German Car Industry Calls On EU To Drop Tighter CO2 Emission Targets
The German car industry is calling for stricter EU climate requirements to be overturned or to be delayed as car sales plummet to lowest level in nearly three decades.
The German car industry has urged the government to back them in efforts to make the European Union drop a planned tightening of emission limits on cars, reports Süddeutsche Zeitung. Leading industry and trade union representatives met with Chancellor Angela Merkel, economy minister Peter Altmaier, and transport minister Andreas Scheuer on 1 April for a crisis meeting in light of the economic difficulties car manufacturers are facing due to the coronavirus. “This not the time to think about further tightening of the CO₂ regulation,” Hildegard Müller, president of in the influential carmaker lobby group VDA later said.
Meanwhile, analysts from the Landesbank Baden-Wurttemberg (LBBW) called it “absolutely necessary” to discuss the European Commission’s CO2 fleet regulations in light of the coronavirus crisis, writes media FAZ. The analysts expect 12 to 15 percent fewer cars being sold worldwide this year, while manufacturers may have to pay 15 billion euros in fines to the EU for failing to comply with CO2 limits. “Surely it cannot be that the state is supporting the economy with short-time work and liquidity aid and at the same time the car manufacturers are supposed to transfer 15 billion euros to Brussels,” said LBBW car analyst Gerhard Wolf. The bank proposed suspending fines for a year, slowing down the tightening of CO2 fleet limits, or introducing a bonus system to reward progress on green mobility.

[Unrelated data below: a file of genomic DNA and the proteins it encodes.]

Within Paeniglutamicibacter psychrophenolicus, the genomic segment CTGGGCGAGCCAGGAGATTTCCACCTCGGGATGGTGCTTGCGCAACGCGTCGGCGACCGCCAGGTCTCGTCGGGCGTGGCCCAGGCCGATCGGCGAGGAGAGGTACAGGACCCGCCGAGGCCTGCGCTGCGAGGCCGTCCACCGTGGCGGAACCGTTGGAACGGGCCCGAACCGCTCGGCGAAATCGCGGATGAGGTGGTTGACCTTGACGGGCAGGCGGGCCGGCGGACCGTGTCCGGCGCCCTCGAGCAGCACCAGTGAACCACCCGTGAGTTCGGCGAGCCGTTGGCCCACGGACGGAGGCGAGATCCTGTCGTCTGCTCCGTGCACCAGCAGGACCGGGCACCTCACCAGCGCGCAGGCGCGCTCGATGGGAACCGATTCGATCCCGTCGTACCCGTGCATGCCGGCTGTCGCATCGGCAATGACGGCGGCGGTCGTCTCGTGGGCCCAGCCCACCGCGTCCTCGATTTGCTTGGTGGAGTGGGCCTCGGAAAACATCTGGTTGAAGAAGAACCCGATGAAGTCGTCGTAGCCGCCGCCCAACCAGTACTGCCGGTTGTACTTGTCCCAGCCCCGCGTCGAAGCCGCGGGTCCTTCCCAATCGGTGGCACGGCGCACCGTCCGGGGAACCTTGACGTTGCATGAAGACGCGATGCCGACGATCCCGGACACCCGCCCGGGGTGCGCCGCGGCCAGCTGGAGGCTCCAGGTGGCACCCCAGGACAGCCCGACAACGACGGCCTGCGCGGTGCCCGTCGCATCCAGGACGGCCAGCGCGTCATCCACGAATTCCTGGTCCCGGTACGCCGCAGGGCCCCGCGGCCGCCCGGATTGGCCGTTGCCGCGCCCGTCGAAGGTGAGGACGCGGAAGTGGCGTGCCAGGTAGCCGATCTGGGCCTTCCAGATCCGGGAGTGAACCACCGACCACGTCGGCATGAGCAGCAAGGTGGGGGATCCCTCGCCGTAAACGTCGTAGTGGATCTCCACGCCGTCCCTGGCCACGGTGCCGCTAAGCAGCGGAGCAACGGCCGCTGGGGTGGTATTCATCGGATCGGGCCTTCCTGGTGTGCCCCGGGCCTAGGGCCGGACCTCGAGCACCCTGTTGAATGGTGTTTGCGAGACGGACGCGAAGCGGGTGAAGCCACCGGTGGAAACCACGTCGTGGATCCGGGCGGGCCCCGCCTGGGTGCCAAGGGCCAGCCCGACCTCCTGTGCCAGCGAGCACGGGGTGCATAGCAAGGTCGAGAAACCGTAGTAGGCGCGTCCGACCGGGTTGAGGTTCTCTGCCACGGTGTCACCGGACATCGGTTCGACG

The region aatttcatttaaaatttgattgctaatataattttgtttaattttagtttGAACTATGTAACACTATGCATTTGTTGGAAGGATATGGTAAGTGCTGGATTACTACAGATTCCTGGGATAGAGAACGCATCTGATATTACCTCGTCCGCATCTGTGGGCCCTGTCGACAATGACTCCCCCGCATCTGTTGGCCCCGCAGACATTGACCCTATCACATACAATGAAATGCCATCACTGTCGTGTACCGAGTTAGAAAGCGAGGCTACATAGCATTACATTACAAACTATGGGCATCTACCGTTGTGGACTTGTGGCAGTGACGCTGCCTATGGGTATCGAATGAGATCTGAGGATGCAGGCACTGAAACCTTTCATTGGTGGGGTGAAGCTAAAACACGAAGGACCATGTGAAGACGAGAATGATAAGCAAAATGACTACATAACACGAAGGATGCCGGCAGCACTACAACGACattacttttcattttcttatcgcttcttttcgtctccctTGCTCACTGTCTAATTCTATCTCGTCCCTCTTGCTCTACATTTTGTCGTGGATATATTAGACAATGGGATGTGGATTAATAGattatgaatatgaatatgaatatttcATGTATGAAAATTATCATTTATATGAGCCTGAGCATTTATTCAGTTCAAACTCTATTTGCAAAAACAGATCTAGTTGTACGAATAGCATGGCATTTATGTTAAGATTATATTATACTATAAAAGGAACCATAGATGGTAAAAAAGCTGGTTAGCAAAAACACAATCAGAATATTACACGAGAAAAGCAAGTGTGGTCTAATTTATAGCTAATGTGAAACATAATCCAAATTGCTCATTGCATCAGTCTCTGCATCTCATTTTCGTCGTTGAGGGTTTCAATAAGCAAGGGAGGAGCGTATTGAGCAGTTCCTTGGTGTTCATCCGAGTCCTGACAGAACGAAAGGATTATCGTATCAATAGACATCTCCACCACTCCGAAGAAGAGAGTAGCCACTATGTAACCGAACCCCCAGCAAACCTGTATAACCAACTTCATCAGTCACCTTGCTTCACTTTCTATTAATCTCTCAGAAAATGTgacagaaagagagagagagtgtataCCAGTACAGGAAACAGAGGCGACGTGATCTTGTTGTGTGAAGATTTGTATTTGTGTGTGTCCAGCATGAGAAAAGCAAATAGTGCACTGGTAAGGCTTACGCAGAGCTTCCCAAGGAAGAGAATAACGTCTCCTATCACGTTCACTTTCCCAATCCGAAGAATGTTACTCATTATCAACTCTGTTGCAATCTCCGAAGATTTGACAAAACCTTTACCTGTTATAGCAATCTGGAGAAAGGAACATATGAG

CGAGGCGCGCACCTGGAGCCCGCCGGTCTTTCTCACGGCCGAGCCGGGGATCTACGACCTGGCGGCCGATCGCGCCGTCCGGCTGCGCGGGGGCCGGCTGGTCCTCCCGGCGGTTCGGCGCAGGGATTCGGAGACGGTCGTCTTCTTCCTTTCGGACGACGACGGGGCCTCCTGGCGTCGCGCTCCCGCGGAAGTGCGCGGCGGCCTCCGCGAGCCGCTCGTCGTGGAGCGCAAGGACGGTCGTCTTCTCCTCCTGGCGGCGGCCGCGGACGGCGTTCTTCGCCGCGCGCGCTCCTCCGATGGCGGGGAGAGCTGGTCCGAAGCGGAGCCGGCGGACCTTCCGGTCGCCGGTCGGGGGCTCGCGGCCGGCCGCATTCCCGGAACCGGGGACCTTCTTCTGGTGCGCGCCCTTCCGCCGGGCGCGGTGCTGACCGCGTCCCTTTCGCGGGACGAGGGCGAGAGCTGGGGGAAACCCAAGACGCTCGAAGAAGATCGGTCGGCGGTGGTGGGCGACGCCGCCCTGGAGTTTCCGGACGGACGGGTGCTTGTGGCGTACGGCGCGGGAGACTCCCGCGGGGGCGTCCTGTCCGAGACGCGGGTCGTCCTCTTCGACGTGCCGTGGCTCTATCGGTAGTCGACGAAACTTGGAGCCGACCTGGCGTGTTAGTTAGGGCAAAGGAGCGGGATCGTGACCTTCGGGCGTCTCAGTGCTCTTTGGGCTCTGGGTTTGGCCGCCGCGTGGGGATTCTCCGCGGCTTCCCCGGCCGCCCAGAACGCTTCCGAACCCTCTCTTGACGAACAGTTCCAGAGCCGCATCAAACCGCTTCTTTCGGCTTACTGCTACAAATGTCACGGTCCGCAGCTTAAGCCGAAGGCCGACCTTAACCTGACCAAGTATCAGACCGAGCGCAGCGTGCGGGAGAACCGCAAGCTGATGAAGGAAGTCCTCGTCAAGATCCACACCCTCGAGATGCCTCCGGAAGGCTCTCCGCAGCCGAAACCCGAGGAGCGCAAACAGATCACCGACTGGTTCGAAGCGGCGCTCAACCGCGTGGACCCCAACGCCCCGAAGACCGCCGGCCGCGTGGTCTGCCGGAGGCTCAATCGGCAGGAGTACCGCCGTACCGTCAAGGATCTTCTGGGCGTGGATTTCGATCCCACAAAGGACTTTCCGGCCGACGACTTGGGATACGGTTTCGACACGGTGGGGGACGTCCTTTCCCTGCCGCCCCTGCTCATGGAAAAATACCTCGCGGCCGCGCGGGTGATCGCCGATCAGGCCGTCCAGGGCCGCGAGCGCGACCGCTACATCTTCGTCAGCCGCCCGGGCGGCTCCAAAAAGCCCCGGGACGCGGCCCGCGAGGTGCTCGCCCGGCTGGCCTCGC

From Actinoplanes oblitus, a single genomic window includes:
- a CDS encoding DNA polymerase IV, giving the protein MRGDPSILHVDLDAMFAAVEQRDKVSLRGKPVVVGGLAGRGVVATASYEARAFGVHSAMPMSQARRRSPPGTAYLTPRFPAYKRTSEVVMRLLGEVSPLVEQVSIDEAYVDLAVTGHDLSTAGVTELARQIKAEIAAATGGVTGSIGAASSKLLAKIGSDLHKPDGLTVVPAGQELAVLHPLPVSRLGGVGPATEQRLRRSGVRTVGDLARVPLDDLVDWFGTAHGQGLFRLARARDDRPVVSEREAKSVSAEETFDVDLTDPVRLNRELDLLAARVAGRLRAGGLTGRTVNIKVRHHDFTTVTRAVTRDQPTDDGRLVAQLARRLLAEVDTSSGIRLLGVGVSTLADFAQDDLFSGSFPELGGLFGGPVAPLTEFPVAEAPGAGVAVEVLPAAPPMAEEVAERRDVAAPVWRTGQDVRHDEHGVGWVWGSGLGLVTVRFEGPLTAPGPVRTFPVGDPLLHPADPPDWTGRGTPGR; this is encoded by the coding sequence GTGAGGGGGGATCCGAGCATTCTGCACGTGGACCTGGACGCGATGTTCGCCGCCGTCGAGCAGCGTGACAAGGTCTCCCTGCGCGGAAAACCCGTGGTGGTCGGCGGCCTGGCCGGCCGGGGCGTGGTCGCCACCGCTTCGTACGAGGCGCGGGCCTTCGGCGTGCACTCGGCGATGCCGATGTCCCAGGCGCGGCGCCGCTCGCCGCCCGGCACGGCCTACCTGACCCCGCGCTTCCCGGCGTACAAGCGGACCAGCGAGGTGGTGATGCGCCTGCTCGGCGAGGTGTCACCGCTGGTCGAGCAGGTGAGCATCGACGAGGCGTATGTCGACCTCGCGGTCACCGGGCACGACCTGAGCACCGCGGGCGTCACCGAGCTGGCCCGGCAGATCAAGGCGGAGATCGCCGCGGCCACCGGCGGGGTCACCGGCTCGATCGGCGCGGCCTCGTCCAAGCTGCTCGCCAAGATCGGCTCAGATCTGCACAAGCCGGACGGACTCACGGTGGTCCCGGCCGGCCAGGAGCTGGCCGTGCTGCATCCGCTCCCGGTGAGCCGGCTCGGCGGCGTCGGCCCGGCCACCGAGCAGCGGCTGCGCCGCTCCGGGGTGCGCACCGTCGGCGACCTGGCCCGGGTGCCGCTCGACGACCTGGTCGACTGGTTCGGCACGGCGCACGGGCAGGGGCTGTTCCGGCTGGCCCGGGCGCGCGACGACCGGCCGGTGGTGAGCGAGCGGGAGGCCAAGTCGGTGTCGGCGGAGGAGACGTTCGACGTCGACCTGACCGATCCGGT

German car sales plummet to lowest level in nearly three decades
New registrations of cars on German roads plunged in March to the lowest in almost three decades, official data showed Friday, as restrictions to slow the spread of the coronavirus inflicted a heavy blow.
Sales tumbled 38 percent year-on-year to just over 215,100 according to data from the KBA vehicle licensing authority.
“Necessary health policy measures, like the massive limits on public life, closure of car dealerships and limited ability to work in the licensing offices” had braked the car trade, the VDA carmakers’ federation said.
Domestic demand fell 30 percent, while foreign orders were down 37 percent.
In a quarterly comparison, sales in January-March were down 20 percent year-on-year.
“April is likely to be even more catastrophic,” analysts from consultancy EY predicted.